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Super 8: Christian Movie Review


PG-13 for intense sequences of sci-fi action and violence, language and some drug use.


Action/Adventure, Science Fiction/Fantasy and Thriller


June 10, 2011


Kyle Chandler, Elle Fanning, Joel Courtney, Gabriel Basso, Noah Emmerich


J.J. Abrams


Paramount Pictures


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Christian Movie Review

Super 8

Belinda Elliott
Contributing Writer

Writer/director J.J. Abrams, with Steven Spielberg producing, has created an entertaining summer, sci-fi thriller that offers a wealth of suspense and scares wrapped in a satisfying coming-of-age tale in their new movie, Super 8.

With these two talented masters of mystery and suspense at the helm, one would expect this film to be full of frightful surprises, and the film delivers just that. Some come in the form of standard horror-movie fare that keeps you on the edge of your seat knowing a scary monster is just around the corner ready to pounce on its next unsuspecting victim. Others come in the form of subtle plot twists that keep the story moving along.

Reminiscent of Spielberg classics, Super 8 centers on a group of adolescents working together to solve a mystery while simultaneously dealing with their own emotional struggles and family conflicts.

As the film opens, viewers meet Joe Lamb (skillfully portrayed by newcomer Joel Courtney) and his father, Jack (Kyle Chandler), a deputy sheriff in the small Ohio. The movie then fast forwards four months to the summer of 1979. Joe’s best friend, Charles (Riley Griffiths), dreams of becoming a filmmaker and has developed a script for a zombie movie that he plans to submit to a student film festival. He recruits Joe and other friends, including the slightly older and attractive Alice Dainard (portrayed by the talented Elle Fanning) to help him film it.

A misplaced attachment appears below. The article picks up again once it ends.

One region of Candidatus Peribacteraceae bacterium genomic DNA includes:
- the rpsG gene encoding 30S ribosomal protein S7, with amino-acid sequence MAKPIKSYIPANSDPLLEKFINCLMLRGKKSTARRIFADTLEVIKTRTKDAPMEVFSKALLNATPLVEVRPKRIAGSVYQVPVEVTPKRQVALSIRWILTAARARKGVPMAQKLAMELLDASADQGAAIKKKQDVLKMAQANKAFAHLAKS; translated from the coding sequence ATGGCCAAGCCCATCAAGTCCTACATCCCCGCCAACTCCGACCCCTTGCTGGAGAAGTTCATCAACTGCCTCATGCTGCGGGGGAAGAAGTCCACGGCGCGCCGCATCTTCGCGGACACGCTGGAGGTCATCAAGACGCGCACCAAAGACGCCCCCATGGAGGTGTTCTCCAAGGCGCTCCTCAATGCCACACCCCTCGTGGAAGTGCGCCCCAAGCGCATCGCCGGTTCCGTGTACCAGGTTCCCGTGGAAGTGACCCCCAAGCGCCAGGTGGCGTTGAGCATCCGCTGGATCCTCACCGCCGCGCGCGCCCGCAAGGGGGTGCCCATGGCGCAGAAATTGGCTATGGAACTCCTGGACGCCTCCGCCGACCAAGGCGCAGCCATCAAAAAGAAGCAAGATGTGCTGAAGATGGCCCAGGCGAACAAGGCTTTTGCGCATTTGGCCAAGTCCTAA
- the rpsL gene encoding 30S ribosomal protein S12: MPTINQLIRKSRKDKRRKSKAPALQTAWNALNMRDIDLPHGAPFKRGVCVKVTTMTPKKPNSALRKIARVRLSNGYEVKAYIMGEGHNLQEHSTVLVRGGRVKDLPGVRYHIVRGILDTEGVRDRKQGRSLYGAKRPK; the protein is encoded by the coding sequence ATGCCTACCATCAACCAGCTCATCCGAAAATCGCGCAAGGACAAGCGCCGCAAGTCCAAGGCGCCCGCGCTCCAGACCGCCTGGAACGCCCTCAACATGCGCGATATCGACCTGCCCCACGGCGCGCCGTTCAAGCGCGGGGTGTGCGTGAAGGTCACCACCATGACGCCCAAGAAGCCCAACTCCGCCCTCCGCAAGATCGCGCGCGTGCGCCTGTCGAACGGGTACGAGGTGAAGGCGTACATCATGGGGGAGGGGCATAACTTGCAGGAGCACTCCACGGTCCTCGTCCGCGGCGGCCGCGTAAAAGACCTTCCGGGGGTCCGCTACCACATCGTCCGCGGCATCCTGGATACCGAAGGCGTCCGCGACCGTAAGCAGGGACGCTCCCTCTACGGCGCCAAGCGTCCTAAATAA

In the midst of filming one night, they spot an oncoming train and rush to include it in their shot. As their scene plays out, the train unexpectedly derails in a scene of fantastic explosions that seem to go on forever. As the young movie-makers abandon their posts to run for safety, their Super 8 mm camera continues to record the action and captures something very mysterious emerging from the train wreckage. Soon the area is crawling with members of the military working hard to clean up the scene—and possibly cover up what truly happened there.

Super 8 could best be described as Goonies for adults, with the heartfelt drama of E.T. thrown in the mix. Though many of the movie’s main characters are kids, it is not a film for children. There is a plethora of foul language accompanied by violence and a bit of drug use. One of the young characters also steals her dad’s car and drives it without a license while several of them sneak out against their parents’ wishes to participate in late-night film shoots.

For what the movie is intended to be – a fun and scary sci-fi adventure in the vein of horror flicks from the ‘70s, it excels. Abrams artfully keeps his “monster” hidden from view until just the right moment and slowly reveals clues about its origins. Meanwhile, he adds depth to the plot by exploring Joe’s journey of coming to terms with his mom’s death, Alice’s stilted relationship with her alcoholic father, and the deepening friendship between the young pair.

The action and suspense move at a good pace, and Abrams brings it all to a satisfying conclusion. As the credits roll, we even finally get to see the movie that the young filmmakers have worked so earnestly to create.

While Super 8 is a fun ride that locks in the viewer from the very beginning and keeps them engaged until the end, it is regrettable that so much foul language is included. Without it, the movie would still be an impactful sci-fi thriller and more suitable for the whole family to enjoy. 

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